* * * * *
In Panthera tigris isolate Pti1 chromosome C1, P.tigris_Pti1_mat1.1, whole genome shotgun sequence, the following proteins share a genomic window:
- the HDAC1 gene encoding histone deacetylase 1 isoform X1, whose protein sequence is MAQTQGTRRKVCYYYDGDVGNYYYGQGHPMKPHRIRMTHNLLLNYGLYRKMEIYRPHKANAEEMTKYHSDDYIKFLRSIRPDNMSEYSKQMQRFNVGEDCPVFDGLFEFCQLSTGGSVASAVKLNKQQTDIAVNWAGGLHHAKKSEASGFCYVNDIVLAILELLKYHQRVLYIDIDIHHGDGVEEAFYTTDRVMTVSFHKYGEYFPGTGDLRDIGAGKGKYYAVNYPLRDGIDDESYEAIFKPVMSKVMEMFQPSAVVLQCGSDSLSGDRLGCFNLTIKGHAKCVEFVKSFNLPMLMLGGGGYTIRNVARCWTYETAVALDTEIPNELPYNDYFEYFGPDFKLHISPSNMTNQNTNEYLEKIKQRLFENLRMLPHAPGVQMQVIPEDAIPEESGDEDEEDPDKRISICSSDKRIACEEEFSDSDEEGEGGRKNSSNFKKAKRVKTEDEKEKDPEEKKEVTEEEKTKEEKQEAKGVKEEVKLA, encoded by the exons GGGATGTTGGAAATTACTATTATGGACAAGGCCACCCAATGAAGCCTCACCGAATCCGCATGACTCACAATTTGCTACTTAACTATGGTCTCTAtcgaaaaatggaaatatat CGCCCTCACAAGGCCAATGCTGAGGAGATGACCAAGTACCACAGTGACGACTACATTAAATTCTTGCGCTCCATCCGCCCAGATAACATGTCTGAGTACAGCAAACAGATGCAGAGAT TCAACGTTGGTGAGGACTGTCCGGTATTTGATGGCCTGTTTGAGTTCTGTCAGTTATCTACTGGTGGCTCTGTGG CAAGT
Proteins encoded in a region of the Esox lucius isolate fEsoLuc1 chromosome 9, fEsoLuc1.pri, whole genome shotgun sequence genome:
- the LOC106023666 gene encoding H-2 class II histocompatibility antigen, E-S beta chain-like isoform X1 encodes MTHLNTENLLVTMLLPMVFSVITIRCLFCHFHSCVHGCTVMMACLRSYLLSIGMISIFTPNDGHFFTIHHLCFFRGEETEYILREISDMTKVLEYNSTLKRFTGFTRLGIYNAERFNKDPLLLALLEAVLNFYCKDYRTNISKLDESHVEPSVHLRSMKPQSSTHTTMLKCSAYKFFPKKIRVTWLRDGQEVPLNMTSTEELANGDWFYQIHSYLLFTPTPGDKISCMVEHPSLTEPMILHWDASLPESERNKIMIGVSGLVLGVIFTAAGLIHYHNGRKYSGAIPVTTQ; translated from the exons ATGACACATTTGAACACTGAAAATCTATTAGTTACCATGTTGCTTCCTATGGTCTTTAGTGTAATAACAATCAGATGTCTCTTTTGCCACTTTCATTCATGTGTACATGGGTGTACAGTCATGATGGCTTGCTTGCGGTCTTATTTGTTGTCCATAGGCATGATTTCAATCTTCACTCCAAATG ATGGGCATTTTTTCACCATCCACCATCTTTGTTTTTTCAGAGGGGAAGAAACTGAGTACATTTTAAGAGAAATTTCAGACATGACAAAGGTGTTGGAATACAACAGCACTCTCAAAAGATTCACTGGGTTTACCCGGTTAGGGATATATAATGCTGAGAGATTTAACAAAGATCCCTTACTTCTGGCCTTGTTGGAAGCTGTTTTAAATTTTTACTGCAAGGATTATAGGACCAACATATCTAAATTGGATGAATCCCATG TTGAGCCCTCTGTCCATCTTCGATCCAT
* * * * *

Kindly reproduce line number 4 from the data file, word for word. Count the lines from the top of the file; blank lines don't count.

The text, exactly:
- the LOC106023666 gene encoding H-2 class II histocompatibility antigen, E-S beta chain-like isoform X1 encodes MTHLNTENLLVTMLLPMVFSVITIRCLFCHFHSCVHGCTVMMACLRSYLLSIGMISIFTPNDGHFFTIHHLCFFRGEETEYILREISDMTKVLEYNSTLKRFTGFTRLGIYNAERFNKDPLLLALLEAVLNFYCKDYRTNISKLDESHVEPSVHLRSMKPQSSTHTTMLKCSAYKFFPKKIRVTWLRDGQEVPLNMTSTEELANGDWFYQIHSYLLFTPTPGDKISCMVEHPSLTEPMILHWDASLPESERNKIMIGVSGLVLGVIFTAAGLIHYHNGRKYSGAIPVTTQ; translated from the exons ATGACACATTTGAACACTGAAAATCTATTAGTTACCATGTTGCTTCCTATGGTCTTTAGTGTAATAACAATCAGATGTCTCTTTTGCCACTTTCATTCATGTGTACATGGGTGTACAGTCATGATGGCTTGCTTGCGGTCTTATTTGTTGTCCATAGGCATGATTTCAATCTTCACTCCAAATG ATGGGCATTTTTTCACCATCCACCATCTTTGTTTTTTCAGAGGGGAAGAAACTGAGTACATTTTAAGAGAAATTTCAGACATGACAAAGGTGTTGGAATACAACAGCACTCTCAAAAGATTCACTGGGTTTACCCGGTTAGGGATATATAATGCTGAGAGATTTAACAAAGATCCCTTACTTCTGGCCTTGTTGGAAGCTGTTTTAAATTTTTACTGCAAGGATTATAGGACCAACATATCTAAATTGGATGAATCCCATG TTGAGCCCTCTGTCCATCTTCGATCCAT